Yet politically the Administration has played this issue badly, first by offering the Russians a congressional dispensation ("most-favored-nation" tariff status) that Congress had not yet authorized the President to offer, and then by failing to grasp the nature and extent of constituent pressure acting on legislators. Against the passion of American Jews driven by the memory of their own inadequate efforts to rescue the Jews of Germany, the Administration has had to fall back on arguments with little more force than debating points: that the denial of trade openings would undercut the President's general credibility in Moscow, and that the linking of trade to emigration represents an anomalous and risky form of intervention in another country's domestic affairs. Far from satisfying American Jews, the flow of Soviet Jewish emigration so far-a flow achieved, the Administration insists, by its own "quiet diplomacy"-has only led American Jews to press harder for more. In a period clouded by Vietnam and Watergate, the cause of Soviet intellectuals and Jews may well satisfy a certain traditional American hunger for an authentic moral issue-a hunger felt across the whole band of the political spectrum. But the political influence of American Jews provides the main thrust.

Détente has also created in and on the United States new pressures to retreat from the various regions where, after World War II, it became part of the local balance of power. The rationales commonly cited are to advance détente and to diminish costs and risks. Europe is the leading case, force reductions the suggested course. Yet here, as is well known, the Administration and its critics differ fundamentally both on force-reduction strategies and on the political consequences of the different strategies proposed. Paradoxically, to bolster its position, the Administration is often led to evoke precisely those specters of lurking Soviet hostility whose persistence or strength it minimizes in cultivating support for other détente policies. To judge by the fact that large American forces remain in Europe almost 30 years after the war, these specters are still potent. I would attribute this, at bottom, to what might be called the "European lobby," consisting essentially of the same powerful ethnic (Anglo-Saxon), Atlantic and "Establishment" elements which assured American entry into World Wars I and II. It has so far kept the upper hand over the more widely advertised "anti-defense lobby."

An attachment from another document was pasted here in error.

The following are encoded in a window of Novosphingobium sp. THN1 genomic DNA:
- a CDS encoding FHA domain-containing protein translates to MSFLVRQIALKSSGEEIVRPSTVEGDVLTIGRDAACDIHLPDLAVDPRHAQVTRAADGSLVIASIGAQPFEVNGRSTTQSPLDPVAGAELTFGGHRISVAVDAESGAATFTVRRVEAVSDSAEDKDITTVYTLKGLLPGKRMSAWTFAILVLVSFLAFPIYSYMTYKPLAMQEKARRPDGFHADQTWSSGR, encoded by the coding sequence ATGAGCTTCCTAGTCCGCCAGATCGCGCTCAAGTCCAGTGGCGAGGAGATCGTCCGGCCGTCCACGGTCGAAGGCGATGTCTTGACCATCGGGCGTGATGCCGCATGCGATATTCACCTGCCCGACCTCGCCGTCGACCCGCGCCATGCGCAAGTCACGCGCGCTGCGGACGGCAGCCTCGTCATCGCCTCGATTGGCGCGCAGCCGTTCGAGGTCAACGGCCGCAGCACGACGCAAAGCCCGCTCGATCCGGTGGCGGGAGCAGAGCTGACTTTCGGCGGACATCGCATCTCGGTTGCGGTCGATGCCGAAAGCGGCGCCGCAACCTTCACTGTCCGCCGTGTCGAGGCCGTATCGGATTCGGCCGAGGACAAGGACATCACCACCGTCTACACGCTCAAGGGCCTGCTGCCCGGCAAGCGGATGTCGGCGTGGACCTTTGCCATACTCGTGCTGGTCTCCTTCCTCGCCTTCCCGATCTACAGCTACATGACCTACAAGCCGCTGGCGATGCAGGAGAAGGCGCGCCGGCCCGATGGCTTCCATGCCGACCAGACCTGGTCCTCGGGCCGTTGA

Toward the Mideast, both the ethnic and the economic thrusts of American policy are more conspicuous: Jewish political influence is at the core of American support of Israel, for all the strategic and moral rationales given by some supporters of Israel, and sometimes by the Administration itself. Similar rationales are, of course, put forward by those who believe that the United States has cared insufficiently for its interests in Arab lands-especially, in these days, energy interests. What is central to the politics of détente, however, as the fourth Arab-Israeli war again made painfully clear, is that the Mideast is the one major region where Washington and Moscow support allies who have not resolved the principal political and territorial differences between them. In this context, many anxious American Jews see détente as a threat to Israel, even while the Administration sees détente as offering the only opportunity to approach a settlement of the Arab-Israeli dispute.

As the 1976 presidential election approaches, Senator Jackson's candidacy-based as it is to a probably unprecedented extent on taking the Jewish side in Jewish-Kremlin collisions-may well rub the politics of détente raw. This is what makes Senator Jackson so much more potent politically in this regard than Senator Fulbright, who represents a general point of view more than a national constituency which conceivably could claim the Presidency.